If we are to correct the wayward course of contemporary democratic societies, we must preserve what is true and good and mitigate what is false and harmful in both liberalism and nationalism. We would do well to embrace core principles of the Anglo-American constitutional tradition—principles grounded in and sustained by the virtue of prudence.
A new nonprofit, Them Before Us, aims to defend children's rights in the family. We use story to highlight the true victims, and we critique all practices and policies that prioritize adult desires above children's rights.
Humanitarianism has become the implicit faith of our time. In his new book, Daniel Mahoney offers a sharp indictment of its fatal flaws: its denial of transcendence, its inability to confront the reality of evil, and its refusal to acknowledge that human beings’ attachment to the particular is precisely what enables them to access and understand the objective moral order.
The main dividing line between pro-life and pro-choice is not which side cares more about women, families, and their basic freedoms. It's how each group applies the scientific facts to determine what constitutes women's rights.
All people should be protected from harassment and harm, no matter how they identify. But we as a society must be allowed to reasonably act on the basis of sex when medical treatment, privacy, and safety are at stake. If “gender identity” becomes a protected class, women and children are the ones who will suffer most.
Thomas More’s Utopia suggests that a defense of property emphasizing material productivity, though valid, is inadequate. By probing classical reasons for and against private property, More goes deeper, addressing the objective needs of the human soul.
Good intentions are not enough. Pro-lifers need good arguments too. We should avoid the temptation to make these popular, emotionally compelling, but badly reasoned arguments against abortion.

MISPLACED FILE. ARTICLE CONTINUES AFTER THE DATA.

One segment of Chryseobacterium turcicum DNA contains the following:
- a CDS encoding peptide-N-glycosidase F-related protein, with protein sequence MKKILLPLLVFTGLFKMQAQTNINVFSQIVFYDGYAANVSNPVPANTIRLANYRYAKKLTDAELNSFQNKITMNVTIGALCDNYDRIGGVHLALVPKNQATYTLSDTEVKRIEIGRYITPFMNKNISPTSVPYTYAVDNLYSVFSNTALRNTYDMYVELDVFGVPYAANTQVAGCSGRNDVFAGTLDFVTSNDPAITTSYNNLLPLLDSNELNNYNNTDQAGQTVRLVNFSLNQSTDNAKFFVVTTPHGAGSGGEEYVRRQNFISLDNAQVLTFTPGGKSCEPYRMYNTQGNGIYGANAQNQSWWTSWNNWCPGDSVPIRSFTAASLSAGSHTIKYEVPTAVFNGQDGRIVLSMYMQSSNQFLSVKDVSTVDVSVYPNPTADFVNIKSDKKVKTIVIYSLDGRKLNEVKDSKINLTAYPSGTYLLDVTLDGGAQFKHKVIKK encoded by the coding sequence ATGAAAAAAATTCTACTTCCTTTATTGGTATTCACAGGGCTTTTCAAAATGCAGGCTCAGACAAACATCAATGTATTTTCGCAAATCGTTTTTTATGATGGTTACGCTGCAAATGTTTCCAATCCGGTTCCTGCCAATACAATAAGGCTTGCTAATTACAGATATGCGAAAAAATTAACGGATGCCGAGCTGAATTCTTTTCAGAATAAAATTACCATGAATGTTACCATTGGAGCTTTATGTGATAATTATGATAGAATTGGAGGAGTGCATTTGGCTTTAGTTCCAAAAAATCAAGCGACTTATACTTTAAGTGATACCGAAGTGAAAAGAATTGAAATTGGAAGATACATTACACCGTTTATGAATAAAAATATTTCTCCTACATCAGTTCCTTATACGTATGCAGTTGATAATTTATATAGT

If our pursuit of simplicity is not informed by the concept of Christian charity, focusing on mere minimalism will come up short. Too often, we cling to our “stuff” out of a desire for security. This failure to trust in God’s providence results in attachment to our earthly possessions that distracts us from more valuable eternal things: our faith and our duty to love and care for others.
Fr. Richard John Neuhaus got to the central question facing us: Is it true that postmodern liberal societies are incapable of sustaining the religious values without which they could not have been born, and without which they cannot long function? Neuhaus was unwilling to surrender to that proposition. Neither should we be.
To faithfully apply the original public meaning of liberty protected by the Constitution—that is to say, to be a faithful originalist—one must acknowledge that both a contractarian view of individual liberty and a Whig view of the liberty to make laws were held by the founding generation.
We have the scientific data we need to understand the relationship that a woman’s ovulation has to her overall health, and that healthy ovulatory patterns are a prerequisite to being fertile. We also have the data to teach women to observe their biomarkers, to check whether they ovulate in any given cycle, and to teach doctors to diagnose and treat the underlying abnormalities these observations reveal. So why don’t we?
Indifference to human life in the prenatal phase is the original sin of the multilateral system, enshrined in its constituent agreements and diligently propagated throughout its institutions. Nothing short of a revolution in international policy will do if the human rights project is to be truly reclaimed.